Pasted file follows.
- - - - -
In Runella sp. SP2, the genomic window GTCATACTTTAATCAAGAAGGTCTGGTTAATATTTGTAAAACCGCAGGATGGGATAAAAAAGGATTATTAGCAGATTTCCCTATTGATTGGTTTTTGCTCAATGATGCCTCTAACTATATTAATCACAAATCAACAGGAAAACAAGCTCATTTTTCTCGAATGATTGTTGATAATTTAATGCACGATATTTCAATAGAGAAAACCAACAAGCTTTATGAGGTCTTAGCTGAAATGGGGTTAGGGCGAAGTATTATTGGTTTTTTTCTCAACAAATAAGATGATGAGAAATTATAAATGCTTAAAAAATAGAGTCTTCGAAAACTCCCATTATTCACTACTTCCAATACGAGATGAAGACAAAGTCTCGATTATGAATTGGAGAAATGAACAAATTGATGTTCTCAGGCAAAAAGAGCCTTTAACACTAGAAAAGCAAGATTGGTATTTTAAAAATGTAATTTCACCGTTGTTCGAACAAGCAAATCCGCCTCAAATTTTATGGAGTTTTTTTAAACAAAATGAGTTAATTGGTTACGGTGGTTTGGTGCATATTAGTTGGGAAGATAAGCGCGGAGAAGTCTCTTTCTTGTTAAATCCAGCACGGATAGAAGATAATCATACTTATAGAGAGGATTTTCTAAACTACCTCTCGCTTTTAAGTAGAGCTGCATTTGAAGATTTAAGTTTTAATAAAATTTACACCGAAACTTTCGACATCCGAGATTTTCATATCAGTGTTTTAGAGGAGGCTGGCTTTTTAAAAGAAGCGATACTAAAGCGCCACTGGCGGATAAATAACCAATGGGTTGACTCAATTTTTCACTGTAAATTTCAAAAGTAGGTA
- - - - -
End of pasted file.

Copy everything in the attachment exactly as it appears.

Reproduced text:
In Runella sp. SP2, the genomic window GTCATACTTTAATCAAGAAGGTCTGGTTAATATTTGTAAAACCGCAGGATGGGATAAAAAAGGATTATTAGCAGATTTCCCTATTGATTGGTTTTTGCTCAATGATGCCTCTAACTATATTAATCACAAATCAACAGGAAAACAAGCTCATTTTTCTCGAATGATTGTTGATAATTTAATGCACGATATTTCAATAGAGAAAACCAACAAGCTTTATGAGGTCTTAGCTGAAATGGGGTTAGGGCGAAGTATTATTGGTTTTTTTCTCAACAAATAAGATGATGAGAAATTATAAATGCTTAAAAAATAGAGTCTTCGAAAACTCCCATTATTCACTACTTCCAATACGAGATGAAGACAAAGTCTCGATTATGAATTGGAGAAATGAACAAATTGATGTTCTCAGGCAAAAAGAGCCTTTAACACTAGAAAAGCAAGATTGGTATTTTAAAAATGTAATTTCACCGTTGTTCGAACAAGCAAATCCGCCTCAAATTTTATGGAGTTTTTTTAAACAAAATGAGTTAATTGGTTACGGTGGTTTGGTGCATATTAGTTGGGAAGATAAGCGCGGAGAAGTCTCTTTCTTGTTAAATCCAGCACGGATAGAAGATAATCATACTTATAGAGAGGATTTTCTAAACTACCTCTCGCTTTTAAGTAGAGCTGCATTTGAAGATTTAAGTTTTAATAAAATTTACACCGAAACTTTCGACATCCGAGATTTTCATATCAGTGTTTTAGAGGAGGCTGGCTTTTTAAAAGAAGCGATACTAAAGCGCCACTGGCGGATAAATAACCAATGGGTTGACTCAATTTTTCACTGTAAATTTCAAAAGTAGGTA